(1844 - 1900)
Thus Spake Zarathustra
sublime one saw I today, a solemn one, a penitent of the
spirit: Oh, how my soul laughed at his ugliness! (thus
-AND Zarathustra ran and ran,
but he found no one else, and was alone and ever found himself
again; he enjoyed and quaffed his solitude, and thought of
good things- for hours. About the hour of noontide, however,
when the sun stood exactly over Zarathustra's head, he passed
an old, bent and gnarled tree, which was encircled round by
the ardent love of a vine, and hidden from itself; from this
there hung yellow grapes in abundance, confronting the wanderer.
Then he felt inclined to quench a little thirst, and to break
off for himself a cluster of grapes. When, however, he had
already his arm out-stretched for that purpose, he felt still
more inclined for something else- namely, to lie down beside
the tree at the hour of perfect noontide and sleep.
This Zarathustra did; and no
sooner had he laid himself on the ground in the stillness
and secrecy of the variegated grass, than he had forgotten
his little thirst, and fell asleep. For as the proverb of
Zarathustra saith: "One thing is more necessary than
the other." Only that his eyes remained open:- for they
never grew weary of viewing and admiring the tree and the
love of the vine. In falling asleep, however, Zarathustra
spake thus to his heart:
"Hush! Hush! Hath not
the world now become perfect? What hath happened unto me?
As a delicate wind danceth
invisibly upon parqueted seas, light, feather-light, so- danceth
sleep upon me.
No eye doth it close to me,
it leaveth my soul awake. Light is it, verily, feather-light.
It persuadeth me, I know not
how, it toucheth me inwardly with a caressing hand, it constraineth
me. Yea, it constraineth me, so that my soul stretcheth itself
out:-How long and weary it becometh, my strange soul! Hath
a seventh-day evening come to it precisely at noontide? Hath
it already wandered too long, blissfully, among good and ripe
It stretcheth itself out, long-
longer! it lieth still, my strange soul. Too many good things
hath it already tasted; this golden sadness oppresseth it,
it distorteth its mouth.
-As a ship that putteth into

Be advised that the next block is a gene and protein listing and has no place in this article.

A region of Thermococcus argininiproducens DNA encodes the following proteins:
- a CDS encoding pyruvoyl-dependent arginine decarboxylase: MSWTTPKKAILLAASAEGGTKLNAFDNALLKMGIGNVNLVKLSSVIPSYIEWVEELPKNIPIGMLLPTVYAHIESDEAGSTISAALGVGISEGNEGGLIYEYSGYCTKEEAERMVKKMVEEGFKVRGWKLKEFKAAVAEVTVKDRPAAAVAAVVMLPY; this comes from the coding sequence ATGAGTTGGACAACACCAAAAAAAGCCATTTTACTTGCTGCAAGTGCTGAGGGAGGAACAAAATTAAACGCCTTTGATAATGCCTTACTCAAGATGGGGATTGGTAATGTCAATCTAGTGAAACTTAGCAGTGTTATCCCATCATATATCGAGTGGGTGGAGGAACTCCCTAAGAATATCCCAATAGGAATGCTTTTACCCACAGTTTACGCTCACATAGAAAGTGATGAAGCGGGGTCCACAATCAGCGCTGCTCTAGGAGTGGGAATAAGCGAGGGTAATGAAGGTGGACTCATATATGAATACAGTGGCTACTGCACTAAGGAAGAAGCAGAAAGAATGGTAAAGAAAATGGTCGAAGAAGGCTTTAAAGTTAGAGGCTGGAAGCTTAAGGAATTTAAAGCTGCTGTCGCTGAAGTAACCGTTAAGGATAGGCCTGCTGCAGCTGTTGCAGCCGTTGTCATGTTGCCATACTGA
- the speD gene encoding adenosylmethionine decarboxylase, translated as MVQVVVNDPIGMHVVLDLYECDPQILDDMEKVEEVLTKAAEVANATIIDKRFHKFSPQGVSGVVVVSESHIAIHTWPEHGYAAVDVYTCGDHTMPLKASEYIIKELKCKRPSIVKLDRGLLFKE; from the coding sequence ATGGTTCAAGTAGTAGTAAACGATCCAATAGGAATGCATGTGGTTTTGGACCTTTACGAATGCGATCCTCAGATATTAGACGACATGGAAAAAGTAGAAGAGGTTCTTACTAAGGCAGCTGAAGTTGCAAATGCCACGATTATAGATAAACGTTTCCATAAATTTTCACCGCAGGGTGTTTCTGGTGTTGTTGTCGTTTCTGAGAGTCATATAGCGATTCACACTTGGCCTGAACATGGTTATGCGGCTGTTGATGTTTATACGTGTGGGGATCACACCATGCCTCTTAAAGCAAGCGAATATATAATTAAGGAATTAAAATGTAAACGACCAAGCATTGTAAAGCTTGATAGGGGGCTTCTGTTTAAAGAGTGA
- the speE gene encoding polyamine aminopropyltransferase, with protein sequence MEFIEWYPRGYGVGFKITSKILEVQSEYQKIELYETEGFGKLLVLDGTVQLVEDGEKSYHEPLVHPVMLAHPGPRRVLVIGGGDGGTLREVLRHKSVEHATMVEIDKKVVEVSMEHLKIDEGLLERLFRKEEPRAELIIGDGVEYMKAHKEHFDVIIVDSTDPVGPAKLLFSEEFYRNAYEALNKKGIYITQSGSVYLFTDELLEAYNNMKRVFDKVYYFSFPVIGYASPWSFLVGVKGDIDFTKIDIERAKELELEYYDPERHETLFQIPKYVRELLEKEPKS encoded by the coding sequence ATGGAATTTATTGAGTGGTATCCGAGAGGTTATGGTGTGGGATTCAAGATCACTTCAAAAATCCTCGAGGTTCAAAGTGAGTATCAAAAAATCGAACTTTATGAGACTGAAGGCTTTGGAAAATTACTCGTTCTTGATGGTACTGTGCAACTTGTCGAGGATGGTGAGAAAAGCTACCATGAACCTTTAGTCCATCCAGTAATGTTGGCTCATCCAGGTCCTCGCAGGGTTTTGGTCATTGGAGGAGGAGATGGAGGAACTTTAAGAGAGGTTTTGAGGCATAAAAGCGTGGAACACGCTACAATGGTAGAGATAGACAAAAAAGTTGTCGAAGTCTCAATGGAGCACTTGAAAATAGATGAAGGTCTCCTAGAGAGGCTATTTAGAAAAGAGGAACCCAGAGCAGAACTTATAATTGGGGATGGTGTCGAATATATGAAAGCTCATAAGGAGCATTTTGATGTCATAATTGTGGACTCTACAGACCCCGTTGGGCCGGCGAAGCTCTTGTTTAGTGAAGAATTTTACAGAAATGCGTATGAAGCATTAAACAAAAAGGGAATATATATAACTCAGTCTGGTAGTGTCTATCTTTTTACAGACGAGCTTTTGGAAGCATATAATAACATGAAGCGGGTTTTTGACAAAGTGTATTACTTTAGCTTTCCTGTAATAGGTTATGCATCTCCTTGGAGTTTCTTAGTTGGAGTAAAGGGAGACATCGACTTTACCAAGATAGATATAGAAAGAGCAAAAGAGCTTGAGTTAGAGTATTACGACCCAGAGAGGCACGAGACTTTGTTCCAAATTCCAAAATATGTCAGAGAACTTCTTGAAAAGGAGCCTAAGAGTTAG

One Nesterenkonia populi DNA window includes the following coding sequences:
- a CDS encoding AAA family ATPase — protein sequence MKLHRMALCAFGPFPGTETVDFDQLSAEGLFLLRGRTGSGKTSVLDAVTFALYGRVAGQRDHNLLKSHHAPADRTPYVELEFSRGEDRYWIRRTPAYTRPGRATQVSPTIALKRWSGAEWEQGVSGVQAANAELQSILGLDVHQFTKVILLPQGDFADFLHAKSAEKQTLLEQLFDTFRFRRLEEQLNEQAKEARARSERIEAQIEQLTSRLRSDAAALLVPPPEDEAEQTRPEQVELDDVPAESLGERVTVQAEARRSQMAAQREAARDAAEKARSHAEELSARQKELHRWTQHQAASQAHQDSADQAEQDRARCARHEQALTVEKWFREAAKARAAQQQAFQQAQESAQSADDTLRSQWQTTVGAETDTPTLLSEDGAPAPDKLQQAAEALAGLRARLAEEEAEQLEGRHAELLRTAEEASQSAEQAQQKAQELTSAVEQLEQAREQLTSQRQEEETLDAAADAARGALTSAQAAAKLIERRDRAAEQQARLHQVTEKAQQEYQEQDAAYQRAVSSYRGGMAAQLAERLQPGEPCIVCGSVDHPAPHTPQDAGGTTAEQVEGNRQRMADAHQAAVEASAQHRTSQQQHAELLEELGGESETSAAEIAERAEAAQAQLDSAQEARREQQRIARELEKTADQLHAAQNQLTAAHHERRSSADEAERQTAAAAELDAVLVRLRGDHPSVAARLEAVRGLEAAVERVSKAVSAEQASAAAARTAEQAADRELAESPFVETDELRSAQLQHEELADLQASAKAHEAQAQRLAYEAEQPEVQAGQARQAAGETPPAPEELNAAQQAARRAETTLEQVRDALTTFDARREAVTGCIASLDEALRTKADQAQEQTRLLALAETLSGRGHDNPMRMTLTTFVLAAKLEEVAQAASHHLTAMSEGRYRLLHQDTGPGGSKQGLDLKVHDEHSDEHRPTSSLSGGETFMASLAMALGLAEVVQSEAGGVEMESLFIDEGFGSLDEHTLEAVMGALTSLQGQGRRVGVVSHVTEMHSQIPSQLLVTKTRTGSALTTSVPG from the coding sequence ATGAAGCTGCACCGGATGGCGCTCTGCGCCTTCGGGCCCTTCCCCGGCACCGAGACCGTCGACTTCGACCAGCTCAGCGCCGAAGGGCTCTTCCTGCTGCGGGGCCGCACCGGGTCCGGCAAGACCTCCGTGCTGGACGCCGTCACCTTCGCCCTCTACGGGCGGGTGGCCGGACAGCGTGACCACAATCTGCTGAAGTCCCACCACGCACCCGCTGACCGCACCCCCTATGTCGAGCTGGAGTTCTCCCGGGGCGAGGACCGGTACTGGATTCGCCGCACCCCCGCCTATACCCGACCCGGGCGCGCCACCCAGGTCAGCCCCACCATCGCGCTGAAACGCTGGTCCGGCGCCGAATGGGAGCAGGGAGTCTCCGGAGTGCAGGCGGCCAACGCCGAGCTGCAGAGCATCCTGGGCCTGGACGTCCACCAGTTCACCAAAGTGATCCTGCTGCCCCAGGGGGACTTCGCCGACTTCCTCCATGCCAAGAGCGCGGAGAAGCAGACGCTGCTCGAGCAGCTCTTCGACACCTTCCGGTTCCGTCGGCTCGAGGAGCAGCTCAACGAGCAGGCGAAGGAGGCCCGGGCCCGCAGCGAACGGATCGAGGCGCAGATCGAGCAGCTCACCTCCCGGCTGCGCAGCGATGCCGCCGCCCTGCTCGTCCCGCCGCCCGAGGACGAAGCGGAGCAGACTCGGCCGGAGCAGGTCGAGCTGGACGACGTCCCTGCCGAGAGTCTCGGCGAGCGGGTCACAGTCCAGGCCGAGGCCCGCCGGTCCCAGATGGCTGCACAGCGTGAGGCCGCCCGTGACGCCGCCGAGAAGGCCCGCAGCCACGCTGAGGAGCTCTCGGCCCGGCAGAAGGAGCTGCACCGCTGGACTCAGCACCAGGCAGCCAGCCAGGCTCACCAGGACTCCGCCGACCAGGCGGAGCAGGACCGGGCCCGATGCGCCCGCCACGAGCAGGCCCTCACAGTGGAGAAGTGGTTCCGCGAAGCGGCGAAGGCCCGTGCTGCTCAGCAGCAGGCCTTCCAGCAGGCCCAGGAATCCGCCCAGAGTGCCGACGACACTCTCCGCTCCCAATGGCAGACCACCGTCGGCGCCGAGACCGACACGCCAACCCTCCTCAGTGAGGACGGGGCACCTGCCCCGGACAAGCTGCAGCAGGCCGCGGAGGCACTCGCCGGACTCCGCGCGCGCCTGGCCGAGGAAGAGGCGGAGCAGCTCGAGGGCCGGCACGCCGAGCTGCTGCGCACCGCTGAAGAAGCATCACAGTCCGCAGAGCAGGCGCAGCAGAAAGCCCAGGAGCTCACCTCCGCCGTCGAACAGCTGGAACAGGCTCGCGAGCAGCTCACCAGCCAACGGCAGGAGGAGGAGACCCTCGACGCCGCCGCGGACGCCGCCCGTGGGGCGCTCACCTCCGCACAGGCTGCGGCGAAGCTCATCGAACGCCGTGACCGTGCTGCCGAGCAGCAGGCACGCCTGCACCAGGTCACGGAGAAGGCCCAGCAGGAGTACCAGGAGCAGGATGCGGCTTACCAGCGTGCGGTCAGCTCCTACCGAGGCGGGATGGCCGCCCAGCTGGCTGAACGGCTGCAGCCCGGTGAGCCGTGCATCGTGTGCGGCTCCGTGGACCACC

the calmest cove:- it now draweth up to the land, weary of
long voyages and uncertain seas. Is not the land more faithful?
As such a ship huggeth the
shore, tuggeth the shore:- then it sufficeth for a spider
to spin its thread from the ship to the land. No stronger
ropes are required there.
As such a weary ship in the
calmest cove, so do I also now repose, nigh to the earth,
faithful, trusting, waiting, bound to it with the lightest
O happiness! O happiness! Wilt
thou perhaps sing, O my soul? Thou liest in the grass. But
this is the secret, solemn hour, when no shepherd playeth
Take care! Hot noontide sleepeth
on the fields. Do not sing! Hush! The world is perfect.
Do not sing, thou prairie-bird,
my soul! Do not even whisper! Lohush! The old noontide sleepeth,
it moveth its mouth: doth it not just now drink a drop of
happiness-An old brown drop of golden happiness, golden wine?
Something whisketh over it, its happiness laugheth. Thus-
laugheth a God. Hush!-'For happiness, how little sufficeth
for happiness!' Thus spake I once and thought myself wise.
But it was a blasphemy: that have I now learned. Wise fools
The least thing precisely,
the gentlest thing, the lightest thing, a lizard's rustling,
a breath, a whisk, an eye-glance- little maketh up the best
-What hath befallen me: Hark!
Hath time flown away? Do I not fall? Have I not fallen- hark!
into the well of eternity?
-What happeneth to me? Hush!
It stingeth me- alas- to the heart? To the heart! Oh, break
up, break up, my heart, after such happiness, after such a
-What? Hath not the world just
now become perfect? Round and ripe? Oh, for the golden round
ring- whither doth it fly? Let me run after it! Quick!
Hush- -" (and here Zarathustra
stretched himself, and felt that he was asleep.)
"Up!" said he to
himself, "thou sleeper! Thou noontide sleeper! Well then,
up, ye old legs! It is time and more than time; many a good
stretch of road is still awaiting youNow have ye slept your
fill; for how long a time? A half-eternity! Well then, up
now, mine old heart! For how long after such a sleep mayest
thou- remain awake?"
(But then did he fall asleep
anew, and his soul spake against him and defended itself,
and lay down again)- "Leave me alone! Hush! Hath not
the world just now become perfect? Oh, for the golden round
ball!"Get up," said Zarathustra, "thou little
thief, thou sluggard! What! Still stretching thyself, yawning,
sighing, failing into deep wells?
Who art thou then, O my soul!"
(and here he became frightened, for a sunbeam shot down from
heaven upon his face.)
"O heaven above me,"
said he sighing, and sat upright, "thou gazest at me?
Thou hearkenest unto my strange soul?
When wilt thou drink this drop
of dew that fell down upon all earthly things,- when wilt
thou drink this strange soul-When, thou well of eternity!
thou joyous, awful, noontide abyss! when wilt thou drink my
soul back into thee?"
Thus spake Zarathustra, and
rose from his couch beside the tree, as if awakening from
a strange drunkenness: and behold! there stood the sun still
exactly above his head. One might, however, rightly infer
therefrom that Zarathustra had not then slept long.
qu'on fait n'est jamais compris mais seulement loué ou blâmé.
Nietzsche, Gay Science